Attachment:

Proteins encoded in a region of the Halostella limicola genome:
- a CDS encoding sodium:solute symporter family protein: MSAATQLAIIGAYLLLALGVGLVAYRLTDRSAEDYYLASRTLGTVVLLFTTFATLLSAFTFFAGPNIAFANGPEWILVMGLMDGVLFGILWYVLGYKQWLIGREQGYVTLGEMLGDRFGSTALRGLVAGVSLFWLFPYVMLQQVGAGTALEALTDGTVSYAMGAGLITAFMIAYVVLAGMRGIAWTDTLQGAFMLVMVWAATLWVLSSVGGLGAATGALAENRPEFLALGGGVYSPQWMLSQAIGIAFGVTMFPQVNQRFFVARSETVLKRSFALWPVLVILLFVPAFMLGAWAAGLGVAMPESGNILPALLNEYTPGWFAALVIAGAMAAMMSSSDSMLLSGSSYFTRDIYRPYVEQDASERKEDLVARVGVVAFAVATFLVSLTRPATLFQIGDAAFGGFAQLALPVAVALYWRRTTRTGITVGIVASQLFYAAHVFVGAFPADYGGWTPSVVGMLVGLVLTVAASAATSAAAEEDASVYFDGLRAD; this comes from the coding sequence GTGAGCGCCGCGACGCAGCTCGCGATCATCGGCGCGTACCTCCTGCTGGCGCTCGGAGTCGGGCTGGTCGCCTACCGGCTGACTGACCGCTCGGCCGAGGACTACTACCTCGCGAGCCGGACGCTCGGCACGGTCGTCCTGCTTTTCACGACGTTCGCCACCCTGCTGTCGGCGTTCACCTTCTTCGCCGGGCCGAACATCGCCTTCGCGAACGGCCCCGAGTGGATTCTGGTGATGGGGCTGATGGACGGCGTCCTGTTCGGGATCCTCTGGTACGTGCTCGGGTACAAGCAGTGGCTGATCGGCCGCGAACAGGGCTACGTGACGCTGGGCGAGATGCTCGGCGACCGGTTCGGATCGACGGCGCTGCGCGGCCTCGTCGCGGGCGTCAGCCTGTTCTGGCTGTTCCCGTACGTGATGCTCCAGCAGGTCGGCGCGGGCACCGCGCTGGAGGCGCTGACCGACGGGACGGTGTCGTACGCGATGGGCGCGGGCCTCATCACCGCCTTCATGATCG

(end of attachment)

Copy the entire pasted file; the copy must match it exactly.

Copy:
Proteins encoded in a region of the Halostella limicola genome:
- a CDS encoding sodium:solute symporter family protein: MSAATQLAIIGAYLLLALGVGLVAYRLTDRSAEDYYLASRTLGTVVLLFTTFATLLSAFTFFAGPNIAFANGPEWILVMGLMDGVLFGILWYVLGYKQWLIGREQGYVTLGEMLGDRFGSTALRGLVAGVSLFWLFPYVMLQQVGAGTALEALTDGTVSYAMGAGLITAFMIAYVVLAGMRGIAWTDTLQGAFMLVMVWAATLWVLSSVGGLGAATGALAENRPEFLALGGGVYSPQWMLSQAIGIAFGVTMFPQVNQRFFVARSETVLKRSFALWPVLVILLFVPAFMLGAWAAGLGVAMPESGNILPALLNEYTPGWFAALVIAGAMAAMMSSSDSMLLSGSSYFTRDIYRPYVEQDASERKEDLVARVGVVAFAVATFLVSLTRPATLFQIGDAAFGGFAQLALPVAVALYWRRTTRTGITVGIVASQLFYAAHVFVGAFPADYGGWTPSVVGMLVGLVLTVAASAATSAAAEEDASVYFDGLRAD; this comes from the coding sequence GTGAGCGCCGCGACGCAGCTCGCGATCATCGGCGCGTACCTCCTGCTGGCGCTCGGAGTCGGGCTGGTCGCCTACCGGCTGACTGACCGCTCGGCCGAGGACTACTACCTCGCGAGCCGGACGCTCGGCACGGTCGTCCTGCTTTTCACGACGTTCGCCACCCTGCTGTCGGCGTTCACCTTCTTCGCCGGGCCGAACATCGCCTTCGCGAACGGCCCCGAGTGGATTCTGGTGATGGGGCTGATGGACGGCGTCCTGTTCGGGATCCTCTGGTACGTGCTCGGGTACAAGCAGTGGCTGATCGGCCGCGAACAGGGCTACGTGACGCTGGGCGAGATGCTCGGCGACCGGTTCGGATCGACGGCGCTGCGCGGCCTCGTCGCGGGCGTCAGCCTGTTCTGGCTGTTCCCGTACGTGATGCTCCAGCAGGTCGGCGCGGGCACCGCGCTGGAGGCGCTGACCGACGGGACGGTGTCGTACGCGATGGGCGCGGGCCTCATCACCGCCTTCATGATCG